A footnote discovered by The New York Times in a federal legal documents suggests Johnson & Johnson subsidiary Janssen Pharmaceuticals and Bayer, manufacturers of the blood thinner Xarelto, may have mislead medical journal editors about the medication in order to protect their profits. The footnote seems to suggest the drugmakers left out critical laboratory data when a peer reviewer at the New England Journal of Medicine requested it in order to confirm the accuracy of the data.
Lawyers representing individuals suing over bleeding risks linked to Xarelto, including lawyers from our firm, have raised alarming questions about whether the drug company left out key research information that may have skewed clinical trial results that were later used to approve the drug in the United States and abroad. Frankly, this sort of thing from a drug manufacturer is not really surprising.
Xarelto is the leader in a new class of blood thinners taking aim at the long-used warfarin for the prevention of strokes in atrial fibrillation patients, the prevention and treatment of deep vein thrombosis and pulmonary embolism, and the prevention of blood clots in patients who recently underwent knee or hip replacement surgery. Our firm is heavily involved in the Xarelto multidistrict litigation (MDL) and Andy Birchfield is co-lead of the Plaintiffs Steering Committee.
Xarelto has been linked to gastrointestinal bleeds, brain bleeds and bleeding deaths, and, unlike warfarin, there is currently no antidote to reverse the blood thinning qualities of Xarelto in the event of a bleeding emergency. Xarelto has generated nearly $2 billion in revenue since it was approved in 2011.
This is an additional red flag raised about the validity of Xarelto testing information. Johnson & Johnson, Janssen and Bayer hired Duke Clinical Research Institute to run a three-year clinical trial involving more than 14,000 patients. The clinical trial compared the number of strokes and bleeding events in patients taking Xarelto compared to those taking warfarin.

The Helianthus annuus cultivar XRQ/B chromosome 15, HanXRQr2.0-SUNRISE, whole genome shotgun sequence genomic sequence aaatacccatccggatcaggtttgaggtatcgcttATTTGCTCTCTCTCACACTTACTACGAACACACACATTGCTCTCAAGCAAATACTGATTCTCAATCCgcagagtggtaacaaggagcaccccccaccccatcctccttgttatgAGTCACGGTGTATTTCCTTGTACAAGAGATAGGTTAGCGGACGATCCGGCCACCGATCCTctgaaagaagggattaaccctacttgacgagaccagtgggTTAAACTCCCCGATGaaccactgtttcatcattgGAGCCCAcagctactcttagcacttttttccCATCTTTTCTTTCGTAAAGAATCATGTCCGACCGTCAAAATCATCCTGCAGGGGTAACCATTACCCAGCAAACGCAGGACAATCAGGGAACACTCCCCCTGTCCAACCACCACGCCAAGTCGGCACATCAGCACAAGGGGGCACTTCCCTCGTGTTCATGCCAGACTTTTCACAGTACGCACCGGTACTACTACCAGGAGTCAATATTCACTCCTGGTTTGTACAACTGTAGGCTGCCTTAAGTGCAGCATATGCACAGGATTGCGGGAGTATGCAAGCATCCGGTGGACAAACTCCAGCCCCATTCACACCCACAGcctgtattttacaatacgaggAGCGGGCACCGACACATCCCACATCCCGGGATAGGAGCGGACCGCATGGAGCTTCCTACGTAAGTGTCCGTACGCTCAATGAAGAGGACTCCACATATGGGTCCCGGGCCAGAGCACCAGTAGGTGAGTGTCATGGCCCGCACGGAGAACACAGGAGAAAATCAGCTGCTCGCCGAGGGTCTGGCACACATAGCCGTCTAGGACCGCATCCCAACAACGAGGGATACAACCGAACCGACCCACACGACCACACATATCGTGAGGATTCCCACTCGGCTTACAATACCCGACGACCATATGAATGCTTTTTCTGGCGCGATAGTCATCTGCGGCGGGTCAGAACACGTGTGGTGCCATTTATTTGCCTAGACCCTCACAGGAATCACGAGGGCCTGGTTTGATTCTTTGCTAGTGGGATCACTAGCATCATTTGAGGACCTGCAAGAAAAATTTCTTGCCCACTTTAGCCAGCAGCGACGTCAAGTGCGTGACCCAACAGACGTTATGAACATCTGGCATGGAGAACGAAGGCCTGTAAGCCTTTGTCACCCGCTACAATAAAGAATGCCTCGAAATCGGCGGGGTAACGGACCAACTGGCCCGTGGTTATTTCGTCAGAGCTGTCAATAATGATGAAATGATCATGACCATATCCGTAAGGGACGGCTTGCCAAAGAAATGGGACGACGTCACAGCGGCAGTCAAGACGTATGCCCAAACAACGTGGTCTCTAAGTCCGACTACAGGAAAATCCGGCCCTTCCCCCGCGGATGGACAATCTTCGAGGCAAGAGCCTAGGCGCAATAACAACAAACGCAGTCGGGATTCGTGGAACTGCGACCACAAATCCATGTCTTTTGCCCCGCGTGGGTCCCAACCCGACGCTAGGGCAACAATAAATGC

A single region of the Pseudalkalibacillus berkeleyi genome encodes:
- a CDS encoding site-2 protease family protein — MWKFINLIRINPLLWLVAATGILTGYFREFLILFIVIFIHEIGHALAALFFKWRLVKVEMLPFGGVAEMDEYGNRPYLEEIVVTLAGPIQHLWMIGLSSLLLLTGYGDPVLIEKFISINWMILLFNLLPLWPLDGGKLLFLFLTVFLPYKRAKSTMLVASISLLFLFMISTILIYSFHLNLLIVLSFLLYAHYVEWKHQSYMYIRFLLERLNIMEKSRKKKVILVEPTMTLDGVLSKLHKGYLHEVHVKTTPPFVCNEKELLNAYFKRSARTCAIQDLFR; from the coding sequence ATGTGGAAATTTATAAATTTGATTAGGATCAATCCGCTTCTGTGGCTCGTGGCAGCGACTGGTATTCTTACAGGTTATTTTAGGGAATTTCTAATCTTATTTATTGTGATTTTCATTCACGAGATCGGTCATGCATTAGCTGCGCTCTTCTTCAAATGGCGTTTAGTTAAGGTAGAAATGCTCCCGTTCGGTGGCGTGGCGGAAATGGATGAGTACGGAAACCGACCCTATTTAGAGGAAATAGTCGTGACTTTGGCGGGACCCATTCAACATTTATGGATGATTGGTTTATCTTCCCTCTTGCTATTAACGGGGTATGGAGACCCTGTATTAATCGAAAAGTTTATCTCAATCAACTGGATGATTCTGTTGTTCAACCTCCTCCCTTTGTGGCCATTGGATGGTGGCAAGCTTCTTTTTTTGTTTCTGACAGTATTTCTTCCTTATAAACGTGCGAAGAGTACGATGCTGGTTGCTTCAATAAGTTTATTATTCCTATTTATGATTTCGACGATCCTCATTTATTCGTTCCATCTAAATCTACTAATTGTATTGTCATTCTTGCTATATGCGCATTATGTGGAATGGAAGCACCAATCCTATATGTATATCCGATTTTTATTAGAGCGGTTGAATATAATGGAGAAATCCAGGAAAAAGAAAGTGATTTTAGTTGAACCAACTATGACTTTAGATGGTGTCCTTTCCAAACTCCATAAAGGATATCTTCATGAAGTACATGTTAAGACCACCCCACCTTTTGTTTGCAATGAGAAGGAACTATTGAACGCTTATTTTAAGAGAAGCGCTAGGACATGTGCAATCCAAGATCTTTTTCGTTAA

Earlier, it was discovered that a device used to measure the blood’s clotting ability during the trial was later found to be defective and ultimately it was recalled. The concern is that the malfunctioning device may have caused doctors to give patients the wrong dose of warfarin, ultimately favoring Xarelto. Duke researchers reviewed the issue and determined that the device issue did not affect the trial’s results. But some researchers said that a more accurate way of evaluating the device would be to compare the device’s readings with those done at a central laboratory. This was done two times during the trial – at 12 weeks and at 24 weeks – during which blood was drawn from 5,000 patients taking warfarin.
Duke researchers had never mentioned this lab data, and the Journal editors said they didn’t know about the data until they were contacted by a reporter with The New York Times. I hope that is an accurate statement. However, it certainly appears that this information should have been made available to the Journal.
Sources: New York Times and Business Insider
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